To get the most from an air purifier, CR’s experts say you should use it in the room where you spend the most time. That’s probably your bedroom. But if you’re working from home, you may be logging long hours in your home office (which, yep, might also be the bedroom). The same goes for students learning remotely.
Several studies show that breathing clean air is good for your brain as well as your body. One study published in IZA World of Labor found that high levels of outdoor particulate pollution led to significant decreases in worker productivity at a call center.
“Even if your health isn’t compromised to the point where you need to take a day off from work, small changes in your well-being, like watery eyes, a runny nose, or a scratchy throat, can worsen your productivity,” says Matthew Neidell, the lead researcher of the study and an associate professor of health policy and management at Columbia University.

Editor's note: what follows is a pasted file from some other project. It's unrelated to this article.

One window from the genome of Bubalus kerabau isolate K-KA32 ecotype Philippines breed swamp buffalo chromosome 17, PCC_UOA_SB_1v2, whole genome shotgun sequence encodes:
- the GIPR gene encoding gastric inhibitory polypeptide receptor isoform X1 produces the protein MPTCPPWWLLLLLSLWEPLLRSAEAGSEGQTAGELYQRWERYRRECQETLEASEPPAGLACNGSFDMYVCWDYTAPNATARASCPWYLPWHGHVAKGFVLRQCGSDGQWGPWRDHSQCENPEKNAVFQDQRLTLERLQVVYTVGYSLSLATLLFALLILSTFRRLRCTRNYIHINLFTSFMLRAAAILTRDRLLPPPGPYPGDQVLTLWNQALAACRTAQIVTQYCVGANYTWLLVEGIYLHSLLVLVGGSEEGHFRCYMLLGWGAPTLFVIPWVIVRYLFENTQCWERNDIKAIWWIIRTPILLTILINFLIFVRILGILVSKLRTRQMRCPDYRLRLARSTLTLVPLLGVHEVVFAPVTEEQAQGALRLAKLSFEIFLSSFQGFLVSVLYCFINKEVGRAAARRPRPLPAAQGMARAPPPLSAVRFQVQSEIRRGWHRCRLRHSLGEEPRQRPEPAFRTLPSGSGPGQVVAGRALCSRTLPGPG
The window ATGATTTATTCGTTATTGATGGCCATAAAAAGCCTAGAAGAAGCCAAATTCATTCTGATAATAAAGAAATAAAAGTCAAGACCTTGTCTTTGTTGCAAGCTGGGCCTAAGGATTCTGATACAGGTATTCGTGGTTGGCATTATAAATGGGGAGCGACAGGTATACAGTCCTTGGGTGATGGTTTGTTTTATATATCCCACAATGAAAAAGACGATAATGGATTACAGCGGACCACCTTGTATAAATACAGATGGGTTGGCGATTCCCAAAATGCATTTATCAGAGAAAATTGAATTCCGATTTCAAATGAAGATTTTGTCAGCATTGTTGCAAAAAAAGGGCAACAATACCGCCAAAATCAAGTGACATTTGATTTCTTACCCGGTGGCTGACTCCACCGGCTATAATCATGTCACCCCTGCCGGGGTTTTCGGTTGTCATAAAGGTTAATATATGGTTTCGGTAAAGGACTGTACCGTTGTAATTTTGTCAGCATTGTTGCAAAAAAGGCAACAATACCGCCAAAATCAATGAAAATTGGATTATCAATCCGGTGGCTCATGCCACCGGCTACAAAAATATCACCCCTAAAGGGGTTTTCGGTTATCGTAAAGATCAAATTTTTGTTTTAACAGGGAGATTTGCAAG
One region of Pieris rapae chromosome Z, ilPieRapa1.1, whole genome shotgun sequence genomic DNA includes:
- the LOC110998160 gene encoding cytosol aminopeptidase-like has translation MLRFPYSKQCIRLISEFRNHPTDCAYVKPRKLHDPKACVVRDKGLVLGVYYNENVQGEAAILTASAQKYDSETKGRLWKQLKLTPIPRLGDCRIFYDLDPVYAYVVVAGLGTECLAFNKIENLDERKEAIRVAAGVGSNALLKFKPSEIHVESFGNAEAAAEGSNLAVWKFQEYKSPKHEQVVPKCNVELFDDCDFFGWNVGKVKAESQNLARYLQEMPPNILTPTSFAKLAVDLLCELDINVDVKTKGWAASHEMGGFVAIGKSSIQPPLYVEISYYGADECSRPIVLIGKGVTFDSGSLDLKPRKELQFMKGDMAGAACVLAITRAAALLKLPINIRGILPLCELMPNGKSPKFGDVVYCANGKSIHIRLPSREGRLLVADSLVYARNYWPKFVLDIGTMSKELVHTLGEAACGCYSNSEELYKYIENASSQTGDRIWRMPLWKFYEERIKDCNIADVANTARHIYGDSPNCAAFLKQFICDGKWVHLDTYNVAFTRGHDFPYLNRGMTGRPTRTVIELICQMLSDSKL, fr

And he says that improving your indoor air pollution by 50 to 80 percent—which we know is doable using an air purifier with a HEPA filter—would have a real impact. “You should certainly see people improving their productivity with drops like that,” Neidell says.
The top models in our air purifier ratings are great for large rooms or an open-plan living space—but probably overkill for a 150-square-foot room (the average size of an office).
“The ideal air purifier for an office is one that is physically small and performs adequately at low speeds because no one wants to work in a racket,” says Dave Trezza, CR’s lead tester for air purifiers. “Since the office is a smaller space, even models that don’t top our ratings chart will do well and save you some money.”
To find out more about air purifiers and how we test them, see our air purifier buying guide. And learn how almost 50 models perform in our air purifier ratings.